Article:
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Guest Speaker at the South African Macadamia Growers Assoc.

Merlin's talk to the Levulu Macademia Growers
Merlin gave a talk to the South African Macadamia Growers Association

We have been in the Levubu Valley outside the town of Louis Trichardt for the past two days, staying with Merlin’s bat research colleague, Peter Taylor, his wife Frances and children, Ben and Robyn, who all have been enthusiastically helping with the bat photography. Our goal here is to photograph bats catching green stink bugs. Stink bugs are the most costly pests of macadamia orchards and also a favorite on local bat menus. Dr. Taylor has documented that at least five out of six bat species examined feed substantially on these pests, and macadamia growers are quite interested in attracting more orchards.

Mops midas
Midas free-tailed bat      (Mops midas)

 Yesterday, about 60 local growers got together at a macadamia processing facility to hear Merlin speak on bats and the possibility of attracting them to artificial roosts. Several, especially Koois Steyn, are enthusiastically helping Merlin obtain bats and stink bugs to be photographed in his portable studio. Koois brought us several common slit-faced bats and our first dozen stink bugs yesterday morning. The bats were very cooperative, immediately taking mealworms from Merlin’s hand, but after releasing them into the studio, they were extremely difficult to recapture. They are incredibly agile flyers!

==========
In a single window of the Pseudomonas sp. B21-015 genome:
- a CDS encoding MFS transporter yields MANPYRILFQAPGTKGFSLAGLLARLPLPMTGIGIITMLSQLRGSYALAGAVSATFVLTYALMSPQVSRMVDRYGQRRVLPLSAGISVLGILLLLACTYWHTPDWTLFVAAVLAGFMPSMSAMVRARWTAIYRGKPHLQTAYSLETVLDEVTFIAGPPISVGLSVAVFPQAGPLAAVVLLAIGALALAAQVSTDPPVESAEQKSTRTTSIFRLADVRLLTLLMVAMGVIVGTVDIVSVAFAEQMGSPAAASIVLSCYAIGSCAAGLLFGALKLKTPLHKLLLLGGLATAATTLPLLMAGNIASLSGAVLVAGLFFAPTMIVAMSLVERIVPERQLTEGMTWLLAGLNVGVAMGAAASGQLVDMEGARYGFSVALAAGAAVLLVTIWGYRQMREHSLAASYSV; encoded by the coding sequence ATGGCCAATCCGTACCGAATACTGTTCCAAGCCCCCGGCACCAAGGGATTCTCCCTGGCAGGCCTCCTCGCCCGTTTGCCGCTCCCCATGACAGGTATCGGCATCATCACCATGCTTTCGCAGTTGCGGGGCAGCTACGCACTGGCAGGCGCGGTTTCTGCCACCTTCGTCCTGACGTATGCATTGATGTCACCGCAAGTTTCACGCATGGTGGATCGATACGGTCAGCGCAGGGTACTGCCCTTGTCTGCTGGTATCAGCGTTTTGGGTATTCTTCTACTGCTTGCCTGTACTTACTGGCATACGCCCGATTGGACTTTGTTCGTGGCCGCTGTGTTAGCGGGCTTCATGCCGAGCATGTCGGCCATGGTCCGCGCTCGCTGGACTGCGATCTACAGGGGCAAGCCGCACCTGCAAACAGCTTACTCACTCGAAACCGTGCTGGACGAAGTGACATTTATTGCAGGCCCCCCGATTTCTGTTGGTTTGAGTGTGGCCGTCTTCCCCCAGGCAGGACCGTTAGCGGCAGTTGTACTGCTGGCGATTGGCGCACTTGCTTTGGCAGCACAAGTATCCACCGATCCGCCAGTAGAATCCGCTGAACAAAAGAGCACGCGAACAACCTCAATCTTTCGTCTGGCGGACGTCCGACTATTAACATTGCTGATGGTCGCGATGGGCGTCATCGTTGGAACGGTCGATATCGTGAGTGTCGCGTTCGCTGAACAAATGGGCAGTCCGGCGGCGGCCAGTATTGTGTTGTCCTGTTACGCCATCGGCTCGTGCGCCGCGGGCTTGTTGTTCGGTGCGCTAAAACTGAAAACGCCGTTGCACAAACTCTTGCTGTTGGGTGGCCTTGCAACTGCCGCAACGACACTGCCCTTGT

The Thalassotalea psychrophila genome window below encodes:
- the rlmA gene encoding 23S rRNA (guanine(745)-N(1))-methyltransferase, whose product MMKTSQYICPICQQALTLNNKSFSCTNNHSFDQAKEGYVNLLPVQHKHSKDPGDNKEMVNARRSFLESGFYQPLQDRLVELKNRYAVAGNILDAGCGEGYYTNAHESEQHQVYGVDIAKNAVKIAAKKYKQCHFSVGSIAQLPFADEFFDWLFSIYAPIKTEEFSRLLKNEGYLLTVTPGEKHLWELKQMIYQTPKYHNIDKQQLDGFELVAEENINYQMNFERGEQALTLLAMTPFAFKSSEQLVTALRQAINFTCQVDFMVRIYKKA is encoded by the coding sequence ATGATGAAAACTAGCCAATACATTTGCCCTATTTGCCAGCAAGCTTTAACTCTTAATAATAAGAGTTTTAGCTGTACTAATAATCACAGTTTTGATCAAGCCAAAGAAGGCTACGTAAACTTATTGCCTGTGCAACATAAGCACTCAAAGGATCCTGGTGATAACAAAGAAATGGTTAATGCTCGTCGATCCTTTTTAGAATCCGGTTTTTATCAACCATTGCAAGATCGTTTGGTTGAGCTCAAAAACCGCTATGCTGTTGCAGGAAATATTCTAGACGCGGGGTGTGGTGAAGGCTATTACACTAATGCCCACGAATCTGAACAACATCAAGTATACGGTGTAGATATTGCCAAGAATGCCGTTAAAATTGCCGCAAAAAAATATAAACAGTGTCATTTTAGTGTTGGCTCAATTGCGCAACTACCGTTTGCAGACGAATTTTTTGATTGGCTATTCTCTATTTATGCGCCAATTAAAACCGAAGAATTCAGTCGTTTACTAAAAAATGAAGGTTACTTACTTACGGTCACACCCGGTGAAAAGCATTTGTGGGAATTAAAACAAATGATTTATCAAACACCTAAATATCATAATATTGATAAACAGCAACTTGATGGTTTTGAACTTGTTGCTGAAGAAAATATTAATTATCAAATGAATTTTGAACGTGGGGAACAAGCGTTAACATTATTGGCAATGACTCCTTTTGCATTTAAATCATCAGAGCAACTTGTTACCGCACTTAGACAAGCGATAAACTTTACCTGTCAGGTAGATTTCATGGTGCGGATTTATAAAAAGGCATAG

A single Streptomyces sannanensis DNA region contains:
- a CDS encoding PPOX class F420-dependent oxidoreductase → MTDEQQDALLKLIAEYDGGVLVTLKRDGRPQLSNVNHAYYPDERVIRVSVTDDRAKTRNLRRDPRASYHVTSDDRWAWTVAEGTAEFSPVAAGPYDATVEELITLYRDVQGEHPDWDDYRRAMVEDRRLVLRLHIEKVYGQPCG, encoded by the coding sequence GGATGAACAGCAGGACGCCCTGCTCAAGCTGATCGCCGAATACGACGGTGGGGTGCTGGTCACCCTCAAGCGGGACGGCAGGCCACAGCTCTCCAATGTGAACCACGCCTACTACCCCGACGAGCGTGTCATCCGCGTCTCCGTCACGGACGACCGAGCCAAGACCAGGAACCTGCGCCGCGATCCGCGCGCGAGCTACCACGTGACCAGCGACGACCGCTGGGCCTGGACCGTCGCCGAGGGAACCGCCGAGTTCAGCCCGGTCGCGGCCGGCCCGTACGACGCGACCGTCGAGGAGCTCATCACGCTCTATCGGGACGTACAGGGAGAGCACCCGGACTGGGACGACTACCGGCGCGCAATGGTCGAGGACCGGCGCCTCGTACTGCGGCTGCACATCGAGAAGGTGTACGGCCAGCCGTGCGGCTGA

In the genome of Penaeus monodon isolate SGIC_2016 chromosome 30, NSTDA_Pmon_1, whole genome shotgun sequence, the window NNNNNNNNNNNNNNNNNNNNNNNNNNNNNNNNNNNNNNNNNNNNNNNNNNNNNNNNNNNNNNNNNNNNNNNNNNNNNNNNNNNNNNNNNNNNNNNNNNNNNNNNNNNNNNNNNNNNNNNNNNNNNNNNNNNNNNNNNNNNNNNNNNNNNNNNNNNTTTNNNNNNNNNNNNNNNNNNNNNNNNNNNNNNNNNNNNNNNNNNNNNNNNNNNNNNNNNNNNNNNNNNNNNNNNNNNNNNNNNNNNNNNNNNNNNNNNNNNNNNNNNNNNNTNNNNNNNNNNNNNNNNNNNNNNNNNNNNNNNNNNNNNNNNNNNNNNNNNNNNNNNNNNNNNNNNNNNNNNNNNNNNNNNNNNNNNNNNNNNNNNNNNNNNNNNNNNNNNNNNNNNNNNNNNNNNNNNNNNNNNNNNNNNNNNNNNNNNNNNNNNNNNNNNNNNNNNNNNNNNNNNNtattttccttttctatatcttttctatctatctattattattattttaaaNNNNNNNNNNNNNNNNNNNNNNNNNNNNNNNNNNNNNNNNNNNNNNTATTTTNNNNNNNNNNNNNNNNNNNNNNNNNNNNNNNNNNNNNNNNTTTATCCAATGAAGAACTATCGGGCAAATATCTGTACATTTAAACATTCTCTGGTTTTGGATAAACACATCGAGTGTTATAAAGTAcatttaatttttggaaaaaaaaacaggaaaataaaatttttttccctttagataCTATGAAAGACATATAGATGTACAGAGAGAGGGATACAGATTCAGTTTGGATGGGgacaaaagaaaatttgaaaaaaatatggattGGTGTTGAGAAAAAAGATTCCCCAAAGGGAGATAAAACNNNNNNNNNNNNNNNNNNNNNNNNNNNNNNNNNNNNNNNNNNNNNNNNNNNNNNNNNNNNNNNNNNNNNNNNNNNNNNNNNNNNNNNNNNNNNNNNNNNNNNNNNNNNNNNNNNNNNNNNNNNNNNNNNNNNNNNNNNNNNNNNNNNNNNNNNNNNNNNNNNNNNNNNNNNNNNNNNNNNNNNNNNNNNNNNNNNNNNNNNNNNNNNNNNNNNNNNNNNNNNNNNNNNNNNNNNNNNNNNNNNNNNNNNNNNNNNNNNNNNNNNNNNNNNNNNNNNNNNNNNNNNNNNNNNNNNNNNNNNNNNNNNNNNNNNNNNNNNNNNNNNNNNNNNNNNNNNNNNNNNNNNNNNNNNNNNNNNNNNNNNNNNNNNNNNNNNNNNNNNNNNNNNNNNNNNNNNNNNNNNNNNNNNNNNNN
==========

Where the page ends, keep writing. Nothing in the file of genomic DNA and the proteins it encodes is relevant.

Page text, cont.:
Zulu pipistrelle, (Pipistrellus zuluensis)
Zulu pipistrelle      (Pipistrellus zuluensis)

Unfortunately, the weather has continued to be mostly cold and rainy, and under these conditions  bats require even more food than usual, severely stressing our limited mealworm supply. Just three bats ate nearly 100 mealworms last night! We hope to begin photographing the bats catching stink bugs by tomorrow evening, but much depends on our ability to obtain an express delivery of mealworms later today.

In the meantime we have taken portraits of two additional bat species. Peter and his son Ben caught several Midas free-tailed bats (Mops midas) in their attic, and Koois brought us a pipistrelle trapped in his macadamia orchard which Peter has tentatively identified as a Zulu pipistrelle  (Pipistrellus zuluensis). Getting the shots of slit-faced bats capturing stink bugs remains a major challenge. Stay tuned for further updates.


Map of the area in South Africa where we are working. Louis Trichardt is an hour’s drive north of  Polokwane.



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Michael Lazari Karapetian

Michael Lazari Karapetian has over twenty years of investment management experience. He has a degree in business management, is a certified NBA agent, and gained early experience as a money manager for the Bank of America where he established model portfolios for high-net-worth clients. In 2003 he founded Lazari Capital Management, Inc. and Lazari Asset Management, Inc.  He is President and CIO of both and manages over a half a billion in assets. In his personal time he champions philanthropic causes. He serves on the board of Moravian College and has a strong affinity for wildlife, both funding and volunteering on behalf of endangered species.